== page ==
It's Apple Watch TIME! Initial Sales WIPED The Floor With Android Wear

News Richard Goodwin 15:04, 15 May 2015

Apple Watch release date confirmed for April. Here's EVERYTHING else you need to know about Apple's wearable

After what seems like an eternity of waiting, speculation, analyst predictions about prices and marketing, and all that other guff, the Apple Watch is finally here. At long last.

The Apple Watch has been on everyone's lips since Apple's initial unveiling in 2014, alongside the new Macbook lineup.

Apple Watch Specs & Hardware

  • Sizes: 38mm and 42mm: 38 mm: 21.2 x 26.5 mm, 33.5 mm (1.32 in) diagonally, 272 x 340 pixels,
  • 42 mm: 24.3 x 30.5 mm, 39 mm (1.5 in) diagonally, 312 x 390 pixels
  • Versions: Apple Watch , Apple Watch Sport and Apple Watch Edition complete with a variety of strap choices for each model
  • Retina touchscreen display with Force Touch, and sapphire glass or Ion-X glass cover depending on model
  • Taptic Engine and built-in speaker for instant tactile feedback
  • Custom S1 SiP (System in Package) chip
  • 512MB RAM
  • Sensors: accelerometer, built-in heart rate sensor
  • Wi-Fi 802.11b/g
  • Bluetooth 4.0
  • NFC support (for Apple Pay payments)
  • Digital Crown Home button
  • 18-hours battery life and MagSafe charging
  • Compatibility: iPhone 5, iPhone 5c, iPhone 5s, iPhone 6, iPhone 6 Plus
  • Apple Pay and Siri support

Naysayers claimed the Apple Watch would flop; that people weren’t interested in wearables and yet Apple has nearly racked up $1 BILLION in orders thus far –– and the thing’s only been on sale for a couple of weeks. Hell, most people won’t even be getting their units until later on inside Q2. Not a bad start for Apple’s first new product line in five years. 

“About 85% of the pre-ordered Apple Watches are believed to be the Apple Watch Sport model,” reports 2paragraphs, “which is either $349 or $399. Taking the rough average of $375, and using 85% of the 2.3 million units (1.955 MM), that would mean Apple has collected $733,125,000 on just the Apple Sport so far. If 15% of the orders are for the regular Apple Watch, as suspected, at an average of $575 per unit, that another $198, 375,00. Altogether that's $931 million plus. And that doesn't even count today's orders! Or the extras like the wide range of bands for sale.”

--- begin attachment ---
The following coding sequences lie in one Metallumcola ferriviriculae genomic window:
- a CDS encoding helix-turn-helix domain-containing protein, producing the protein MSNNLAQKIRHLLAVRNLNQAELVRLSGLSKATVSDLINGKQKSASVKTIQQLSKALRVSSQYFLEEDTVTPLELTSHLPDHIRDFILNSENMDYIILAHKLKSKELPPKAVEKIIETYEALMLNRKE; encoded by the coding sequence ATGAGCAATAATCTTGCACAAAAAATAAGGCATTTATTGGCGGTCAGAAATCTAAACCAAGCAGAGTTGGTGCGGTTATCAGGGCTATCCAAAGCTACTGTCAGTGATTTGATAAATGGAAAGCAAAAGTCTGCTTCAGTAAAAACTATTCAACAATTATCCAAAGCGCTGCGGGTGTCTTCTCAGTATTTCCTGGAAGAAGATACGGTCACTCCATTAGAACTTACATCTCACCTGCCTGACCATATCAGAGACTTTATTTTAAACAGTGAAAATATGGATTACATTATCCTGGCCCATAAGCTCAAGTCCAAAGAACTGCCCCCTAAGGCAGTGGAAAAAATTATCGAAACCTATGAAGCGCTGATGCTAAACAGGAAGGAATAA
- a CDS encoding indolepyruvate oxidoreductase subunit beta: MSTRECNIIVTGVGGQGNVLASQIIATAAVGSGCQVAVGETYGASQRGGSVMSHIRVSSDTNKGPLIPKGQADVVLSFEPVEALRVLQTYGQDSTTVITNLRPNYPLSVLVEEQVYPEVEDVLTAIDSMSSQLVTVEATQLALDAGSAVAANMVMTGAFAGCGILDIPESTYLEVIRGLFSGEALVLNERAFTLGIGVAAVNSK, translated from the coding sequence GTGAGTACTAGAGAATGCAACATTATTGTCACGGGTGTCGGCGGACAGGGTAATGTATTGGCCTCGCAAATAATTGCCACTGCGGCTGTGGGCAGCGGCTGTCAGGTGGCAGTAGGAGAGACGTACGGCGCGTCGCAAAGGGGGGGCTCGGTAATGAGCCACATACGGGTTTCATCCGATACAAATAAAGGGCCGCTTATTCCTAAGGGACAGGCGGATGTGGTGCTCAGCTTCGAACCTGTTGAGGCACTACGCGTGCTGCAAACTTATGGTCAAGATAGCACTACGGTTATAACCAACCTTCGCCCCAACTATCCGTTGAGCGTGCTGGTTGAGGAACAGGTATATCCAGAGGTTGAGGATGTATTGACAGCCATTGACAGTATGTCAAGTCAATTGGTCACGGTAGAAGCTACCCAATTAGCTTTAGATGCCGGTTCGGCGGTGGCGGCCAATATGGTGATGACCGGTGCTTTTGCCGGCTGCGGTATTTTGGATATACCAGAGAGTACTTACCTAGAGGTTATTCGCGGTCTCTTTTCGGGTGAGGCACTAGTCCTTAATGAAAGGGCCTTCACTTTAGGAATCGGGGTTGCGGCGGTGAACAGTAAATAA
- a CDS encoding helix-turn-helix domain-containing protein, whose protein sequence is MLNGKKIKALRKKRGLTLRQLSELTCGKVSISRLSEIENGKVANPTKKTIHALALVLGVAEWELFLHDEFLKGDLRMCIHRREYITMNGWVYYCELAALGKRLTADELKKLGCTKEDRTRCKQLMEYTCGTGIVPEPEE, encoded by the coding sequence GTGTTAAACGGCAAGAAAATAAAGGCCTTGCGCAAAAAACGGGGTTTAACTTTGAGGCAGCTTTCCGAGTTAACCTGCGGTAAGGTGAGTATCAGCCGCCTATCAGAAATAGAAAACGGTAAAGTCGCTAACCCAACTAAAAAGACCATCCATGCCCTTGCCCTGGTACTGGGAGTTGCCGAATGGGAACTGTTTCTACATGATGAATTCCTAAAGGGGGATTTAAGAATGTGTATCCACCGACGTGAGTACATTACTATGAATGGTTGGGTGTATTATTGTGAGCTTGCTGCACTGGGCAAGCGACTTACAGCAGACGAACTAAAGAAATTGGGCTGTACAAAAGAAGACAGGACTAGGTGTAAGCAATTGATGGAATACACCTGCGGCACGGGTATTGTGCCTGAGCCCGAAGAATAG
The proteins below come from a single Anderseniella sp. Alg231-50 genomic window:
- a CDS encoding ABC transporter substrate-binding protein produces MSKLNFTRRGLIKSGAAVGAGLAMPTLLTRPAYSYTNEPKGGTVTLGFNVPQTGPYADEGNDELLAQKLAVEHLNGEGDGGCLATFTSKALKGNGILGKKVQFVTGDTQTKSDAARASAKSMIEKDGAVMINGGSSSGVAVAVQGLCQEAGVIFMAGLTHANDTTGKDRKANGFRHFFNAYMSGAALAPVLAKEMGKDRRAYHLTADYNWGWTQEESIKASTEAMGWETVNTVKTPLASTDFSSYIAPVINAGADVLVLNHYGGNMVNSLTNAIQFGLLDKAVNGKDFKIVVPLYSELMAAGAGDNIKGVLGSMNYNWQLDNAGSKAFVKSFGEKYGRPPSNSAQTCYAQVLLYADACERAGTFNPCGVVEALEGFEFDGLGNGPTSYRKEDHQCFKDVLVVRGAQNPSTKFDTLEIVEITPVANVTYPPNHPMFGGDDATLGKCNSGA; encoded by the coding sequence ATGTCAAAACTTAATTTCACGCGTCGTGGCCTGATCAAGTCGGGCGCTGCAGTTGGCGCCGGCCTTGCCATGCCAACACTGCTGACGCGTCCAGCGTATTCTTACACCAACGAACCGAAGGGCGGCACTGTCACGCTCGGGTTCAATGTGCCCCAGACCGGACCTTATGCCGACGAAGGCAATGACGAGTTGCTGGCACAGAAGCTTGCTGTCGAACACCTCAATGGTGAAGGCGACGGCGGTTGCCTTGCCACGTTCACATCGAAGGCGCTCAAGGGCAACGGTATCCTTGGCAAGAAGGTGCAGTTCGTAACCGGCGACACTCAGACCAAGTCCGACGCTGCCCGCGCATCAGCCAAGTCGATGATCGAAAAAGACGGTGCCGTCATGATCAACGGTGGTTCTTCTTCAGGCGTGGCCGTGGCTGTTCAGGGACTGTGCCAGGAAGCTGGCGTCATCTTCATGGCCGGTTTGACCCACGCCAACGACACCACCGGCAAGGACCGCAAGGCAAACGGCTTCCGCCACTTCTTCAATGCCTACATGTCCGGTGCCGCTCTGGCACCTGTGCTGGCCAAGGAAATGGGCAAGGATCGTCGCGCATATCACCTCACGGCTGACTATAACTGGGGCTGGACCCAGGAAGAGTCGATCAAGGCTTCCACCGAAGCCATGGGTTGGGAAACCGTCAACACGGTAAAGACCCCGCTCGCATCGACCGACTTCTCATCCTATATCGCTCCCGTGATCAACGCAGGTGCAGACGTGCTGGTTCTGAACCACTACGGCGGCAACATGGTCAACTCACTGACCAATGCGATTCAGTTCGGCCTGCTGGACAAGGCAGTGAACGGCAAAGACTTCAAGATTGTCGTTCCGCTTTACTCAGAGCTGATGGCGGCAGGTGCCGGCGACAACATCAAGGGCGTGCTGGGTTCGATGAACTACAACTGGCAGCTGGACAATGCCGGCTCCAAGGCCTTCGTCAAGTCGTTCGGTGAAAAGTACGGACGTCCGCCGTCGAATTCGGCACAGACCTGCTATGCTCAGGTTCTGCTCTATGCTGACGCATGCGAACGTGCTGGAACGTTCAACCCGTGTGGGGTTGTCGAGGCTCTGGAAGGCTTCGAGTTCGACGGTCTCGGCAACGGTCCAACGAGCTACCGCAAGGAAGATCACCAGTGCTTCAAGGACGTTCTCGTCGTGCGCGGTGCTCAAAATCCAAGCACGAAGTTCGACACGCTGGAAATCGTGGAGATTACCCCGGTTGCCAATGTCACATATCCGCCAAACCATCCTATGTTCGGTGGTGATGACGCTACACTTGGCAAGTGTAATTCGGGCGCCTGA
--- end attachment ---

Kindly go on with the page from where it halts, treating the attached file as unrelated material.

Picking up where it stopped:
Apple apparently hit 2.4 million sales before April 24, according to KGI Securities analyst Ming-Chi Kuo. Kuo claims that 85% of sales will come from the Watch Sport, 15 per cent from the Watch and one per cent from the Watch Edition. This would seem to fit with current polls on what smartwatch is the favourite, with most customers wanting the Watch Sport with the $300 cheaper price-tag.

Echoing this sentiment, Ben Wood, chief of research, CSS Insights said: “We predict that 20 million Apple Watches will be sold by the end of 2015. This is based on assessing the addressable market of compatible iPhones and also analysing initial iPad sales. We believe the iPad had similar characteristics to Apple Watch as it is a non-subsidised device which consumers bought without a clear understanding of exactly why they needed it. Apple will be hoping consumers will ‘grow into’ the Apple Watch in the same way that iPad owners did.

Save for the Apple TV, the Apple Watch –– well, at least the base model –– is one of the cheapest products Apple has ever released, with a starting price of $349. However, in the same breath it's also the most expensive, as Apple revealed the base cost for the premium, gold-plated Apple Watch Edition starts at...wait for it...$10,000. Yes you read that correctly. It is this type of angling by Apple which has many a pundit frothing at the mouth about the potential tied up in Apple’s first foray into the wearables space. Could it be the product that helps Apple reduce its reliance on the iPhone?